Healthcare’s Two Biggest Problems Going Into 2016: No Sugar Added

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Healthcare’s natural evolution from a fee-for-service to value-based outcome models will remain out of reach, until interoperability and payment reform are removed as barriers to provide patient care.

 

Interoperability

Overall, it’s widely accepted that the Health Information Technology for Economic and Clinical Health (HITECH) Act, as a policy was a success. It’s not surprising when the percentage of US Hospitals using digital records skyrocketed from 9.4% to 75.5% between 2008 and 2014, according to a recent brief by the Office of the National Coordinator for Health Information Technology. However, as we include the patient experience into the definition of success, perspectives change. For example, you have a simple annual checkup at your primary care physician locally, and then a week later you travel to a neighboring town and end up in the hospital. The hospital doesn’t have any record of your recent visit a week ago, no access to labs, and won’t even know to ask unless you mention it. Is it an effective meaningful use application? The primary challenge continues to be that providers and payers are not accountable for interoperability under HITECH. The result is a fragmented national healthcare that only hurts the patients we’re trying to help. HITECH was a significant investment with a staggering $35 billion committed for the program, according to Robert A. Sunshine, Acting Director Congressional Budget Office (CBO) in his response to Charles B. Rangel, U.S. House of Representatives, Chairman for the Committee on Ways and Means. The program initially committed to savings from Medicaid and Medicare of $12.0 billion between 2011 – 2019. Have the US consumers and patients realized that savings? Why of course not, there is limited interoperability when making clinical decisions with existing EMR technologies.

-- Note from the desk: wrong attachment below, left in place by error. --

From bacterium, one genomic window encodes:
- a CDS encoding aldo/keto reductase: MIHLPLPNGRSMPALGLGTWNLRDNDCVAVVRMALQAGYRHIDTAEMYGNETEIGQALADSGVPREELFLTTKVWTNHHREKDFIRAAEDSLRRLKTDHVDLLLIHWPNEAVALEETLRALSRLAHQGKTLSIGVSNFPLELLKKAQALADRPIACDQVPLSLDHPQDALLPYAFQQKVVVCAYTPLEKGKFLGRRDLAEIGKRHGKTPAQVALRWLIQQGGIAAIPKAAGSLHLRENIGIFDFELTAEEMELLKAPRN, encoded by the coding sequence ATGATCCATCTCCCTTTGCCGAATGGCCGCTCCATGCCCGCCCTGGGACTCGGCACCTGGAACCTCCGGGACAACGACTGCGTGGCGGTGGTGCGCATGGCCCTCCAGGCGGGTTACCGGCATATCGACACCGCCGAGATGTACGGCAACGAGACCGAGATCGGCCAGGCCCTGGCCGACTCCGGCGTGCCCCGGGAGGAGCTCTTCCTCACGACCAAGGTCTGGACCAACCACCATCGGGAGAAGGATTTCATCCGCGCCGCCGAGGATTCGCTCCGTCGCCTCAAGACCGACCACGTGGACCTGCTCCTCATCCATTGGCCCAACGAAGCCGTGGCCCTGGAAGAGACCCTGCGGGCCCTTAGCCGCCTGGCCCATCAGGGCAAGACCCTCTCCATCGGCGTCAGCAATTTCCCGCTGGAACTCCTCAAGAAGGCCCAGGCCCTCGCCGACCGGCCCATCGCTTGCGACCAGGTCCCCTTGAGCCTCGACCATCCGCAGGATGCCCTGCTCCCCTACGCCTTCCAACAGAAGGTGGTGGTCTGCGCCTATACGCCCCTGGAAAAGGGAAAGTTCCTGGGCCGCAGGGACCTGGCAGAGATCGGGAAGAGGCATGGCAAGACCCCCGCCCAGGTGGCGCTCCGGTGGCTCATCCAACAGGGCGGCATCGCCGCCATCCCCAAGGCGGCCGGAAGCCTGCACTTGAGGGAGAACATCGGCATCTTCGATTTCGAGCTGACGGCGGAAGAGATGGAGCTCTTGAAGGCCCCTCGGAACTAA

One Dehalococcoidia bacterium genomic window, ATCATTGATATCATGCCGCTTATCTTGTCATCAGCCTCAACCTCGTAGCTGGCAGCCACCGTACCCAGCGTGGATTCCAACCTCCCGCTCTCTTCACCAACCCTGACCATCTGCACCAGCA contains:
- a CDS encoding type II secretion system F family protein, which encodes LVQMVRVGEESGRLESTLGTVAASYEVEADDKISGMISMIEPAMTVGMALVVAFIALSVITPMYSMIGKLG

Interoperability is a monumental challenge that is rarely discussed nationally, and this critical issue needs to be confronted before costs are driven down opening access and allowing providers to explore models for improved quality in patient care.

 

Payment Reform

The method healthcare providers are paid must be changed from a fee-for-service payment system. Without heavy healthcare payment reform, the realization of better access to higher quality care at lower costs, will not happen. Payers won’t do it. Providers won’t do it. We as patients must spearhead this change. Otherwise, we’ll be passing the burden to the next generation.

 

The Center for Healthcare Quality and Payment Reform identified ten major barriers of healthcare payment reform 1. Continued use of fee-for-service payment models, 2. Expecting providers to be responsible for costs they cannot control, 3. Physical compensation based on volume not value, 4. Lack of data for setting payment amounts, 5. Lack of patient engagement, 6. Inadequate measures 7. Lack of alignment among payers, 8. Negative impacts on hospitals (inefficiencies), 9. Policies favoring large provider organizations, and 10. Lack of neutral convening and coordination mechanisms. These issues are complex and will require payers, providers and patients all working together for a healthier tomorrow. This realization will be nearly impossible without payment reform considering we have a payment system incented not to keep patients healthy and a dis-coordinated delivery system at the patient level.